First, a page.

August 24, 2006

Total Depravity and the Crux of Our Democracy

I’ve wondered for quite a while what our society would look like if we could no longer make the implicit assumption that most folks would generally obey the law. “Innocent until proven guilty” is a rallying-cry of American (and most Western) democracies—but is by no means a universally-held human right. (A novel I recently read, Solzhenitsyn’s The First Circle, shows quite clearly how Stalin’s Russia assumed everyone was guilty, and used it to his advantage.) So far, our culture has done surprisingly well with this assumption. Total depravity has not done us in legally, although one could easily make the argument that our culture has long ago been done in morally and spiritually. But will it last?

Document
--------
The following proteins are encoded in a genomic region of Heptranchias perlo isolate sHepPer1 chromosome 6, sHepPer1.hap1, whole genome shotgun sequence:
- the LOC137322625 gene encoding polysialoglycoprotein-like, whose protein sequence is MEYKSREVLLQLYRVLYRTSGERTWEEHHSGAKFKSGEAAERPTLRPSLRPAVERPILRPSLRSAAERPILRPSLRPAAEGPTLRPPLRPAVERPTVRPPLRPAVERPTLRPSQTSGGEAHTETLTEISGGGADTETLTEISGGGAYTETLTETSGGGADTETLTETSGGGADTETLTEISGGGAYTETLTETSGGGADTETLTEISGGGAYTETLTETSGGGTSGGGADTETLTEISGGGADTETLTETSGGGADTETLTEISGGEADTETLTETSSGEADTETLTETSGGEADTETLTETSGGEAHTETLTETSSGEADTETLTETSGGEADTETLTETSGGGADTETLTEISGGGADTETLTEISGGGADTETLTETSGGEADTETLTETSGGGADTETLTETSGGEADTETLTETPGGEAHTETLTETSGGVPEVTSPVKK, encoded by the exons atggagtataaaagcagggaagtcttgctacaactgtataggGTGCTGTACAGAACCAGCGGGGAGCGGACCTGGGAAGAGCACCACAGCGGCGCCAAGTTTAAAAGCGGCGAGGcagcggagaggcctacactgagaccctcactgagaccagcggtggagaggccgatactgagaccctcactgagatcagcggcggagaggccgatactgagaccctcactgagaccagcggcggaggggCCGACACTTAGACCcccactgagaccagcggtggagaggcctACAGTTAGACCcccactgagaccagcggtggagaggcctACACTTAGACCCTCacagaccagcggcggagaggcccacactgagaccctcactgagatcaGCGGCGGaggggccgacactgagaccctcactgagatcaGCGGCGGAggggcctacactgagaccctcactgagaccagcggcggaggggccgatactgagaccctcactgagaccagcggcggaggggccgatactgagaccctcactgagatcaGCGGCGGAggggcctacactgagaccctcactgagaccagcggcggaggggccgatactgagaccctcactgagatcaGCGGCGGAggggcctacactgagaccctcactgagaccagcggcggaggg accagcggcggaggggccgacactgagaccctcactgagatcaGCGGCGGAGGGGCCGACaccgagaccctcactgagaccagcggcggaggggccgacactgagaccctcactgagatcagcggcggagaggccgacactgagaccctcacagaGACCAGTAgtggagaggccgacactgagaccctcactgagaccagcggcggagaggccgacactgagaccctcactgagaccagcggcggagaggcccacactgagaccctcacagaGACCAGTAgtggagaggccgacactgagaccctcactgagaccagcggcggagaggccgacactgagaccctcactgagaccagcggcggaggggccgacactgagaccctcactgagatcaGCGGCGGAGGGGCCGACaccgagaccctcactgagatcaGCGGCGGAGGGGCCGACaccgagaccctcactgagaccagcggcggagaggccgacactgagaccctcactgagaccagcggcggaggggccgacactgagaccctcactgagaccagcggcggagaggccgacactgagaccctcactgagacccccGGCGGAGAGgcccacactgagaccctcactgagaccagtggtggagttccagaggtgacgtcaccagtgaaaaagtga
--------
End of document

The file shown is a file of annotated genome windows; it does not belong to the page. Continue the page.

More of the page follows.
A somewhat disturbing article about defeating standard locks make me think about this again today. Security—from front doors to airports—has never been about stopping every evil-doer. Rather, it’s been about stopping as many as possible: the low-hanging fruit, the uncommitted, the simple and careless ones. But is that needing to change? And what will truly prevent our society from entering Russia’s free-fall in the process?

I’d love to hear your thoughts. And, please, don’t go burgle.

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